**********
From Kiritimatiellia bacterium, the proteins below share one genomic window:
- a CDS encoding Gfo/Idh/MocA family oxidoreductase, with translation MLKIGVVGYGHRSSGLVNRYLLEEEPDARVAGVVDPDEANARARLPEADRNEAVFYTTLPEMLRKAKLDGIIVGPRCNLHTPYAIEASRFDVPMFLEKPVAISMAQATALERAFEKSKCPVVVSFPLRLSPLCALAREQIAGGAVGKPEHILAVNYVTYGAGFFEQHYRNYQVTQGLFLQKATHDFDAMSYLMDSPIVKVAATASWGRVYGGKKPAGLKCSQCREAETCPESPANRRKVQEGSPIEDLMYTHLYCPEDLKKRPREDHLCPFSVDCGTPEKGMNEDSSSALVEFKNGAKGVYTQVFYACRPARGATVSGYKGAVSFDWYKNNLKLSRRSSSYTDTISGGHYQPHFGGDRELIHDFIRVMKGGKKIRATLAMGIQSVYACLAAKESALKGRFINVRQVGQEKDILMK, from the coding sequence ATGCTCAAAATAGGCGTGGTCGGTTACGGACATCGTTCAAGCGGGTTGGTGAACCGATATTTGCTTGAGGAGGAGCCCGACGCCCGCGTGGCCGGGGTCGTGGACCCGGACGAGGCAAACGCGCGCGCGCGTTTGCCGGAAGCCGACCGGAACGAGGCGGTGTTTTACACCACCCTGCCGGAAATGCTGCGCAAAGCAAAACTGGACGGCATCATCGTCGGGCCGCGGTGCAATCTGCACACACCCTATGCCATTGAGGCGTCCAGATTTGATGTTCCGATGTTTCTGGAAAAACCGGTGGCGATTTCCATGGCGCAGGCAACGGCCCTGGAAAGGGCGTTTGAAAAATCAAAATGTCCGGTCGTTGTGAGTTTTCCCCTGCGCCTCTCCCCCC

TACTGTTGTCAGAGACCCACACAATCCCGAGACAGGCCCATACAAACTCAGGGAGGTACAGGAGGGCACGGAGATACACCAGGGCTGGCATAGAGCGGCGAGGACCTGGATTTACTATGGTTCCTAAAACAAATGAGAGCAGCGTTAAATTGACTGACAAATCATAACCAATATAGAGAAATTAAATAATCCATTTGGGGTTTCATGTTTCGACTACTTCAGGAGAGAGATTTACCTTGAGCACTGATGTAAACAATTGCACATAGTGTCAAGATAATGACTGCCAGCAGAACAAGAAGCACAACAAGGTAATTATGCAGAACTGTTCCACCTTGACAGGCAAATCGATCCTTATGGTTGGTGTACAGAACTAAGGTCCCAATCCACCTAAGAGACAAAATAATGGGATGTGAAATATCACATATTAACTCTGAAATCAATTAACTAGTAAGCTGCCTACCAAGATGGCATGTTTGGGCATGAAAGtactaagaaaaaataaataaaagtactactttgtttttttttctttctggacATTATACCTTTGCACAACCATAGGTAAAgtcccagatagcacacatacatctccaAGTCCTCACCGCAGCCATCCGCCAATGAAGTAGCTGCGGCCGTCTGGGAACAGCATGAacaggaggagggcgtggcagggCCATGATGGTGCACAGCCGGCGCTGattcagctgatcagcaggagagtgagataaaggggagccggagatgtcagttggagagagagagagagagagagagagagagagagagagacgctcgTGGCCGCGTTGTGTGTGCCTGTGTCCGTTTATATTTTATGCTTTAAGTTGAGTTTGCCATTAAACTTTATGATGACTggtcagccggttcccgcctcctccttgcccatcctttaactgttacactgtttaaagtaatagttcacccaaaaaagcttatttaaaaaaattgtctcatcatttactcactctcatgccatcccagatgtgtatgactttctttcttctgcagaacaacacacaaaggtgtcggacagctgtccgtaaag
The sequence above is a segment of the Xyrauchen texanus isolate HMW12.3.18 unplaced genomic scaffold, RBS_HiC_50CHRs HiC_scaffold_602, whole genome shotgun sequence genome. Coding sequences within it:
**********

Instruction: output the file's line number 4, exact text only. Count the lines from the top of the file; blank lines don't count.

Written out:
The sequence above is a segment of the Xyrauchen texanus isolate HMW12.3.18 unplaced genomic scaffold, RBS_HiC_50CHRs HiC_scaffold_602, whole genome shotgun sequence genome. Coding sequences within it: